Women have keen eyes and jump at conclusions, especially where matchmaking is concerned. They had noticed that when the Hursts gave their Christmas party but few girls were invited, and these the oldest or plainest in the village. This might have been accident, but, as a matter of course, the mothers of the excluded ones attributed it to design. If the latter, it is only justice to the farmer to state that he had no band in it. He attended to his work, was exceedingly fond of money, and entertained — very properly, our female readers will say — an immense opinion of his wife.
Mrs. Hurst was a different person. Nature had endowed her with a strong will, some sense, and a considerable stock of patience. Although youth is said to be a great beautifier, she could never have been good-looking, and yet she made the best match in the place. True, her husband was a mere nullity, intellectually speaking, but she saw that she could lead him by the nose.
When everything went according to her wishes Peggy Hurst was rather a pleasant person. Like the cat before the fire, she could purr very gently. It was only when thwarted that she unsheathed her claws. Even then she did not always scratch. It is not a very amiable character that we have drawn; but even in the worst some touch of goodness may be found. She loved her daughter. Nothing was too good for Susan or herself, or too expensive, considering her means. And if on rare occasions her husband ventured to hint that the account of the butter money did not seem quite clear, she would gently remind him that he had no head for figures, and that he ought to consider himself fortunate in having a wife who could calculate and manage for him
As for Susan, if she had inherited something of her mother’s strong will, it was without any of its hardness. She had a good heart, was a little selfish perhaps, but that was to be expected, and possessed a considerable amount of animal spirits.
Susan Hurst liked her cousin as she would have liked a brother if she had one, but at present nothing more. Being a girl, of course she was fond of teasing him.
William Whiston, the last member of the family whom we think it necessary at present to describe, had just entered on his sixteenth year. Nature had been liberal to him in person as well as in mind. He was tall of his age, had a well-knit frame, possessing both strength and activity, fair without being effeminate, and rather good looking; and, what was better still, both courageous and honest — in short, excellent material, which only required to be well worked up to make a man, and we shall feel disappointed it he does not live to prove himself one.
Neither the farmer nor his wife felt quite satisfied with the conduct of their nephew’s second guardian, who was also an uncle. A methodical, dry lawyer, residing in London, he was an old bachelor, too much in love with his profession to indulge in any other kind of love; no time for courtship, although he found sufficient to look keenly after the interests of his ward. The Hursts stood considerably in awe of him, possibly because they could not understand him. At their yearly settlements everything connected with the personal expenditures of the youth was scrupulously examined; clothes, pocket money — the last no very great item — carefully audited and allowed for; the balance prudently invested; from all of which our readers will come to the conclusion that the surmise of the neighbors was correct. William Whiston really owned one half of the farm.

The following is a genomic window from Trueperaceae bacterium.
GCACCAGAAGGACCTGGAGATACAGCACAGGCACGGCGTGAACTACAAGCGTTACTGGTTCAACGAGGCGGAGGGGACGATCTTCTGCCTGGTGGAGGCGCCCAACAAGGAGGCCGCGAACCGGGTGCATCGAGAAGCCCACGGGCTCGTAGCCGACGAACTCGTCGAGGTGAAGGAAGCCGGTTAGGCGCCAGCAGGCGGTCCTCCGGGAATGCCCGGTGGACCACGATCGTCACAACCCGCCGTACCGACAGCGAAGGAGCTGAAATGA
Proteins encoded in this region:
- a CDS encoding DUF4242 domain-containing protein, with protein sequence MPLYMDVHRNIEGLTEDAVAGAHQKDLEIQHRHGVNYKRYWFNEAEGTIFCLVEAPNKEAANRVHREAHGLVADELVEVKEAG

Hence the desire of his aunt and uncle for the marriage of the cousins.
On one point alone had the man of law ever shown anything like liberality — in the education of his ward. Fortunately he was enabled to indulge it at a very moderate expense. Theophilis Blackmore, the village schoolmaster, was a ripe scholar. It was even asserted that he had received a university education, but of this the old man never spoke. After school hours he shut himself up with his books. or, if their lessons had not been quite satisfactory, with his favourite pupil, William Whiston, and his son, Benoni, for he had been married. The old pedagogue was resolved to make scholars of them, and up to the commencement of our tale the prospect of success was highly satisfactory.
In haying and harvest time it was quite useless for farmer Hurst to insist on a holiday for his nephew, whose services would have been useful in the fields. Theophilis Blackmore would not listen to him, and when pressed too hardly, threatened to appeal to the lawyer in London. This generally settled the question.
From pursuing the same studies, it is not surprising that William and Benoni became close friends. They fished and shot together. At the time the intimacy commenced both were so young that Mrs. Hurst had not seen the slightest danger to her projects in permitting the son of the schoolmaster to be almost a daily visitor at the farm. In fact, he half lived there. The boy was not only shy and reserved, but somewhat uncouth in his ways. In person there appeared little to object to.